Banking terms in news: Reverse Repo rate


  • As the name suggests, it is the reverse of the Repurchase rate.
  • So, it is the rate at which RBI borrows from the commercial banks.
  • It is again a monetary policy instrument


  • To control the money supply in the economy.


  • It is an instrument different from others in the sense that commercial banks are at an advantage here–>as they receive an interest rate on their funds parked with RBI here.
  • It is an important tool to control the money supply and other related factors like inflation, investment ,and growth.

Conceptual Understanding:

  • If Reverse Repo increases:
    • Banks will prefer parking their funds with RBI as they would be getting greater interest rates for these funds.
    • This will absorb the liquidity from the market as the banks would have lower credit availability to lend.
    • Investments may reduce
    • Growth may slow down.
    • Inflation could be controlled.
  • If Reverse Repo reduces(following ‘may‘ happen; even if the reverse repo reduces, there is still a scope of getting the interest on parked funds–>so banks may still prefer that )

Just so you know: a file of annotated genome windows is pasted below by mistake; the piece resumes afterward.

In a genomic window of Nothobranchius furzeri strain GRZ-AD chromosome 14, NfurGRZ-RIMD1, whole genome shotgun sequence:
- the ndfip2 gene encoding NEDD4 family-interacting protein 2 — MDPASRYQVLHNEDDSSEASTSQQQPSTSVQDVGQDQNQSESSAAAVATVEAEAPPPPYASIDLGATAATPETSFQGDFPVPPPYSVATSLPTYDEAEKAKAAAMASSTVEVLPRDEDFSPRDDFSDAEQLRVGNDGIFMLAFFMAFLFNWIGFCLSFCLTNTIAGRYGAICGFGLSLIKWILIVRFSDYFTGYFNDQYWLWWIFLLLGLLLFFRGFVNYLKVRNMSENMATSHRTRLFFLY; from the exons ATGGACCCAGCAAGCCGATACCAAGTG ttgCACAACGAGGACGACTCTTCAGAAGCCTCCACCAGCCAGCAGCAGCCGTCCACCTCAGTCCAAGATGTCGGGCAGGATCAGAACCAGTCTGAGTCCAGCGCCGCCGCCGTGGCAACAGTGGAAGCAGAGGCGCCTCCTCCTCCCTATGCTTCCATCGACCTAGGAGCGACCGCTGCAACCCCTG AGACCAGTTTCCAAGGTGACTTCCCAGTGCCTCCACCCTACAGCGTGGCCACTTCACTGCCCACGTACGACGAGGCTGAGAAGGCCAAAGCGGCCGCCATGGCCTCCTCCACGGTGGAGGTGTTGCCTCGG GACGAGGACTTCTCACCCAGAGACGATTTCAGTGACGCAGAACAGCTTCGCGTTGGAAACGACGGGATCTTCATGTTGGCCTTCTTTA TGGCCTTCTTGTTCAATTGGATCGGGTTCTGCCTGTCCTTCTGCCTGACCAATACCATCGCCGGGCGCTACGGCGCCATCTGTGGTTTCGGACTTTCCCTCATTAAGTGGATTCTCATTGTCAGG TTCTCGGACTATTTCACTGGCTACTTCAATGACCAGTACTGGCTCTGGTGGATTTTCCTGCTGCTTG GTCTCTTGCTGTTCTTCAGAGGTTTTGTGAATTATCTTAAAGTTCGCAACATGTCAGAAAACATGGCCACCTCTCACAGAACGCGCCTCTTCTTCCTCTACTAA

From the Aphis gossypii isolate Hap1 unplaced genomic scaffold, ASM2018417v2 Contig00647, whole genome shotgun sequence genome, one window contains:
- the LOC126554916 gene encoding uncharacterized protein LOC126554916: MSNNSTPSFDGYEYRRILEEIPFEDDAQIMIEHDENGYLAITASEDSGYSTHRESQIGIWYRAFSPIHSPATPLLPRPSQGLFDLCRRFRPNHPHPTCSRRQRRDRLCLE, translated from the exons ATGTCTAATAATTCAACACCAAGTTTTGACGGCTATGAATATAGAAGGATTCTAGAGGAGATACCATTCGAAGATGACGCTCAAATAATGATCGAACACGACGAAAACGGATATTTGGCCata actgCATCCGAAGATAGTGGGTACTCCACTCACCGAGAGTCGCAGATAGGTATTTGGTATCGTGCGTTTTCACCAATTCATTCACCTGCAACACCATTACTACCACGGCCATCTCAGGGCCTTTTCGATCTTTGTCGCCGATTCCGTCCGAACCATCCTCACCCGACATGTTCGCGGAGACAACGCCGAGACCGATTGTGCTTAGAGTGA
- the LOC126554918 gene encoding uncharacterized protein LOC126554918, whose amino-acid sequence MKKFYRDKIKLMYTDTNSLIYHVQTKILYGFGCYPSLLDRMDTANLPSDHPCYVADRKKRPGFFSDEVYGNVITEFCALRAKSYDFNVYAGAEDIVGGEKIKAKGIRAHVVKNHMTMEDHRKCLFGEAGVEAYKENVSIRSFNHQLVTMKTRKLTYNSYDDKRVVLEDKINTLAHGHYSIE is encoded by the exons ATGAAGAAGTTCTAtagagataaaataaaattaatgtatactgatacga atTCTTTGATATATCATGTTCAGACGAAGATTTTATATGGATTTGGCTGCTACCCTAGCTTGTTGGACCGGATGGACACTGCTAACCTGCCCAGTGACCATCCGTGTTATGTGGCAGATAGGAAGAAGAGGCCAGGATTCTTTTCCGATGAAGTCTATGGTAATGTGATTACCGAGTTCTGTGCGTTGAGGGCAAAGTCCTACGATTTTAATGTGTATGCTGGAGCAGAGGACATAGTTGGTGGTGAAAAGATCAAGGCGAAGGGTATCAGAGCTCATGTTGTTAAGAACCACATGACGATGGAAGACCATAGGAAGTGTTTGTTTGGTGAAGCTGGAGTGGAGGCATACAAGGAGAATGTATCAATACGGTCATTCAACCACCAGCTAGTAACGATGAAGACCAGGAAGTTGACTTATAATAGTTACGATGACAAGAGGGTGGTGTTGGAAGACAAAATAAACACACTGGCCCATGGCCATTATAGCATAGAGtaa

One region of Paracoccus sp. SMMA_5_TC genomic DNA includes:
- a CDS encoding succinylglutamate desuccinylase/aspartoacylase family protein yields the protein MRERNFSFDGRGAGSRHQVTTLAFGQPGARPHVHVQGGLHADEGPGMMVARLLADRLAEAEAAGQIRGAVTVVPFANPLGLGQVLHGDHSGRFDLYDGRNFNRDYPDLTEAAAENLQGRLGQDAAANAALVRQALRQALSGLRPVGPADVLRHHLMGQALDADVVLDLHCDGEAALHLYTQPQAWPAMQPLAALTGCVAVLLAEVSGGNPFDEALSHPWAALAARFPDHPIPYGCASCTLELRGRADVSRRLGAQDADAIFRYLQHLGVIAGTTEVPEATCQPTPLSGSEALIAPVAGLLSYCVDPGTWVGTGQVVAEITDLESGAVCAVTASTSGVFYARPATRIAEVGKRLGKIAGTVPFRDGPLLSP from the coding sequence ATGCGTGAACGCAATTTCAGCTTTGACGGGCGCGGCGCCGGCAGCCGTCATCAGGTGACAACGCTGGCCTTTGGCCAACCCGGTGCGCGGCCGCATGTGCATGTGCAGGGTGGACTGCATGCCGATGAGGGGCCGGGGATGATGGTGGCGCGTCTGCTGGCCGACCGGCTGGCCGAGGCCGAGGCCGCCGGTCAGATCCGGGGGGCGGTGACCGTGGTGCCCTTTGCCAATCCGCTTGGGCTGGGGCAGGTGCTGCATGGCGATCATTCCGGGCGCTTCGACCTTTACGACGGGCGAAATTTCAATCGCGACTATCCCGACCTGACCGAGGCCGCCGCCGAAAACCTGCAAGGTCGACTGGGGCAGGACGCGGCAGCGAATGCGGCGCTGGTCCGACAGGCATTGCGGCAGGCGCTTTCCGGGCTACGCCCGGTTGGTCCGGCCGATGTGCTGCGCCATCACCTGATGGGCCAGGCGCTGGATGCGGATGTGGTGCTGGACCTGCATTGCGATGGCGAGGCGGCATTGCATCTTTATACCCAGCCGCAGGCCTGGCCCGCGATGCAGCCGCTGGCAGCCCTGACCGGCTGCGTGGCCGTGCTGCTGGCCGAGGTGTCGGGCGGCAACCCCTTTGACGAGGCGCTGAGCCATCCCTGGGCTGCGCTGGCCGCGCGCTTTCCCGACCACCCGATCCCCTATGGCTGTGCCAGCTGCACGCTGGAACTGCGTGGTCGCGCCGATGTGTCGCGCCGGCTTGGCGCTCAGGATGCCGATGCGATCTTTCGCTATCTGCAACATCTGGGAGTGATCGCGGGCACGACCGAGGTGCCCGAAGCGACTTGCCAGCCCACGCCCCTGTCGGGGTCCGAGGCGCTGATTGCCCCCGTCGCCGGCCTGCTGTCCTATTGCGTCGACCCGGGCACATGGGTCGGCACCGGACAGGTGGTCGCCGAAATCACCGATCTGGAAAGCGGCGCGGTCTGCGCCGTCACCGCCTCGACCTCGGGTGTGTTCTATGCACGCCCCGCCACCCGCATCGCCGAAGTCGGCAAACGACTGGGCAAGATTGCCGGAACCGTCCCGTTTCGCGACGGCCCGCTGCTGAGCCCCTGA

• Banks would not prefer parking their funds with the RBI.
    • This would increase the amount of lending credit.
    • Lower interest rates.
    • greater lending.
    • more inflation.
    • more investment.
    • greater growth rate.

Current Reverse Repo :  It is generally, 100 basis points lower than the Repo Rate.However, the current value of Reverse Repo is 6%(while the repo rate is 6.5%).






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